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Monday, March 15, 2010

Remember Me Movie Review By:Windy


Remember Me Movie Review
By:Windy

Windy has been on a world wind. First stop was in New York for the premiere of the film Remember Me, she was the lucky winner to get a chance to cover the Red Carpet event for Popsugar.

Make sure to check out the 3 part series starring Windy herself. In the series they follow her from when she finds out that she was the lucky one picked to cover the event and everything in between to the very final moment when she interviewed Robert Pattinson.

You need to make it a point to stop by her site in the upcoming week to get her point of view of the whole experience.

Minor spoilers

“Remember Me”, directed by Allen Coulter and starring Robert Pattinson, Emilie de Ravin, Pierce Brosnan, Chris Cooper, Lena Olin and Ruby Jerins, is the story of two people who meet, bond and fall in love as they learn about each other’s families’ heartbreaks and tragedies.

The majority of the film is set in New York City in 2001. We follow Tyler Hawkins (Pattinson) as he struggles to keep his family together six years after a tragedy turns their father (Brosnan) into a seemingly unloving and distant person, satisfied with raising his children by providing them with money but without any love.

Pattinson, in his first breakout American film since the “Twilight” franchise, is surprisingly and exceedingly skilled at playing a son and brother who does everything in his power to take care of those around him (since his father won’t) but is miserable and belligerent himself. Often getting in fights, both physical and verbal, Tyler is a damaged person who is severely affected by the family tragedy and its aftermath.

On a dare, Pattinson asks Ally (de Ravin) out to dinner and she sparks a light in him that had been dim for years. Ally herself suffered a family tragedy in 1991 and, as a result, lives with her over protective father (Cooper). During an outburst at home, Ally leaves and stays with Tyler, where they bond quickly and fiercely, particularly given their similar histories.

Pattinson and de Ravin have palpable chemistry as a young couple struggling to grow up while dealing with their familial challenges. Their interactions seem honest and you truly believe Tyler and Ally care for each other as much as they do.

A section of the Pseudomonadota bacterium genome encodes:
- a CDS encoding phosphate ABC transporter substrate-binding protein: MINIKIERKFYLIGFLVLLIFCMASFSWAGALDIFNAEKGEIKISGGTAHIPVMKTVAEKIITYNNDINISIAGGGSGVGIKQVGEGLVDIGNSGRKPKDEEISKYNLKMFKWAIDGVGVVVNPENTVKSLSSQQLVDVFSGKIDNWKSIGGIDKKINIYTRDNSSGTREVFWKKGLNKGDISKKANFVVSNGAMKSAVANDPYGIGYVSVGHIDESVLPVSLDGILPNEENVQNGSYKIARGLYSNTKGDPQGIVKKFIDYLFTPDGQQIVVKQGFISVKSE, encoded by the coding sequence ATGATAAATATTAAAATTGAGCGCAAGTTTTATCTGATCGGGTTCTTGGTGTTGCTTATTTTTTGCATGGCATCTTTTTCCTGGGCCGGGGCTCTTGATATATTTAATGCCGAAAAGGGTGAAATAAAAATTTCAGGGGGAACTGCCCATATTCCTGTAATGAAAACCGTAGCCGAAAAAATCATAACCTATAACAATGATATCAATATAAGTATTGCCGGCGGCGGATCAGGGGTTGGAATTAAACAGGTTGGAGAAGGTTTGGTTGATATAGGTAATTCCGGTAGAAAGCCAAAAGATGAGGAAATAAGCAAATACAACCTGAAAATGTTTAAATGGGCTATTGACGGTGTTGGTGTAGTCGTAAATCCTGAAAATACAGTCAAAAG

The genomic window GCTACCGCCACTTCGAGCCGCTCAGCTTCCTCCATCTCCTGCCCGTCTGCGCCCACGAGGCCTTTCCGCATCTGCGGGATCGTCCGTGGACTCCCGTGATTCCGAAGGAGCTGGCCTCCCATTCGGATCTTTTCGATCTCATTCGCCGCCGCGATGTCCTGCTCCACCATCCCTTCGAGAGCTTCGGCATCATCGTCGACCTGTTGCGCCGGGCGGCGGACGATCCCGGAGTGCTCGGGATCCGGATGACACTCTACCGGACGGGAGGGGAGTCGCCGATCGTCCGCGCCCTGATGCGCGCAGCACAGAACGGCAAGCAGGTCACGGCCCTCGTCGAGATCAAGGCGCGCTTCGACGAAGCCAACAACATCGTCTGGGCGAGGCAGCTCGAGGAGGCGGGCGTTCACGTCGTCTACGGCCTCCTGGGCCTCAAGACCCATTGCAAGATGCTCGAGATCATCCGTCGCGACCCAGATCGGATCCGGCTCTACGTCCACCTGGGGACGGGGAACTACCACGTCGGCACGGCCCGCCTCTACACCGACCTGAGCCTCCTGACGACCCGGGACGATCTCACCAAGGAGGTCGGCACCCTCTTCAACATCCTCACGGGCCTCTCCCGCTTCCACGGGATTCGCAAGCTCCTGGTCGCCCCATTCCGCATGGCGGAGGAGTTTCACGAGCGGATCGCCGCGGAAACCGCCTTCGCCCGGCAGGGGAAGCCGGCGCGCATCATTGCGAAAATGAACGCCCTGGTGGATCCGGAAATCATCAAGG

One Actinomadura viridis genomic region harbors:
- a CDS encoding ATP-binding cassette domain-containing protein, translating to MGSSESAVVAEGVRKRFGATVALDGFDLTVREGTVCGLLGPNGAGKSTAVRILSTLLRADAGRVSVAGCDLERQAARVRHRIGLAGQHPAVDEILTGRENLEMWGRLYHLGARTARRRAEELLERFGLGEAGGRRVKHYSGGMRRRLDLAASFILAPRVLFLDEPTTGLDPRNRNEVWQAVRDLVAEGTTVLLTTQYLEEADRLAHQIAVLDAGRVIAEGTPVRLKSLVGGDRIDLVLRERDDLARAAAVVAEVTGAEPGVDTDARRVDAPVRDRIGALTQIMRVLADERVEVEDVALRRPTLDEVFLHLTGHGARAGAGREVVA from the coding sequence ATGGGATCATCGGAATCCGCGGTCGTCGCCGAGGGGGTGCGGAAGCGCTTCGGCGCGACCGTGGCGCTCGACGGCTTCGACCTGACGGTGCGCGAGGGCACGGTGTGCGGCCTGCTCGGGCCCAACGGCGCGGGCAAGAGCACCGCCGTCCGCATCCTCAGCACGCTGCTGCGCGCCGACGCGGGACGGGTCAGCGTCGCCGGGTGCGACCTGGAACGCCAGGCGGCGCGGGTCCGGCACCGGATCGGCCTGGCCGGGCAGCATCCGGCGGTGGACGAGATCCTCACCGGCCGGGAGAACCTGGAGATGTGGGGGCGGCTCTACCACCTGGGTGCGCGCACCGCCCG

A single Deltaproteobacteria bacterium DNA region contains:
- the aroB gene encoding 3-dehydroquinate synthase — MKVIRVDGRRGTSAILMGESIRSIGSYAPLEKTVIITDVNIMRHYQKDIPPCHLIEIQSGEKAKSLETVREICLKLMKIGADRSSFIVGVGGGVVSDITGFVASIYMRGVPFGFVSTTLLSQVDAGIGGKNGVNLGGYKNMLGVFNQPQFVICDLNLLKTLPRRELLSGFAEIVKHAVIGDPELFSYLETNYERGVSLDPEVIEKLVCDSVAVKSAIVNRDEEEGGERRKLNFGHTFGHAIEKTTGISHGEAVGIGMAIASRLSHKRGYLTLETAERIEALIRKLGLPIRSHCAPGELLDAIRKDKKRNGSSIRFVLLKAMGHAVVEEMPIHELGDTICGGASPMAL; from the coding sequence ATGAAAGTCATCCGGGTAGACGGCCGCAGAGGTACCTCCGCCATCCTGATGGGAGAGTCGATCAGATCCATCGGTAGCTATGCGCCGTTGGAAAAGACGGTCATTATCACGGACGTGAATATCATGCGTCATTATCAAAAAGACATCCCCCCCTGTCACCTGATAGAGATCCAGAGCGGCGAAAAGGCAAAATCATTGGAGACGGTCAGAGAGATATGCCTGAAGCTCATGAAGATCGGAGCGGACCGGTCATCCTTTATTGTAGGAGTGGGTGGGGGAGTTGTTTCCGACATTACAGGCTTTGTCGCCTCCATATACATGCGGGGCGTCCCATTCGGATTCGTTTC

Brosnan, playing Tyler’s father, Charles, is a brutal, uncaring force in the film. His apathy toward his family is so astounding, you wonder why Tyler continues to try to rebuild the bond lost long ago. Not as much for himself, Tyler is driven by his love for his younger sister, Caroline, upon whom he doesn’t wish the same fate as himself. In a dramatic office scene, Brosnan and Pattinson’s characters shout every thought they’d been holding in for 6 years and the result is a pressure-filled moment with intense ferociousness from both men.

Cooper, playing Neil Crag, Ally’s father, is clearly struggling with his tragedy, though Ally seems to have left it behind years ago. Cooper plays a New York City cop who takes out his frustrations on others both on and off the clock. Abusing his power, he tries to pry Tyler and Ally apart as he struggles to keep what he believes is the only part of his family left with him.

Ruby Gerins , at 11 years old, shows early signs of becoming a brilliant actress. She’s endearing as Tyler’s younger sister and you immediately bond with her as a character. Ruby deals with mature subjects in a way that is so far past her age, you can’t help but understand that Ruby herself is mature enough to play a role of such depth at a young age.

Aiden Hall plays Tyler’s roommate, Tate, and is the small bit of comic relief in the film. The film, however, is so emotionally heavy, that even though the audience might need a bit of relief, his presence can sometimes distract from the emotional depth of a scene.

As Tyler thinks, “Ghandi said “ Whatever you do in life will be insignificant,” we ironically learn that everything Tyler does has more significance than anyone realizes. Just as we see signs of Ally’s and Tyler’s families coming around, and as their love is at its peak, the characters must once again face new tragedy.

“Remember Me” is a film that is filled with love, hate, loss, apathy, turmoil and shock. It’s an emotional ride, but one you don’t want to end.

8 out of 10 sandwiches

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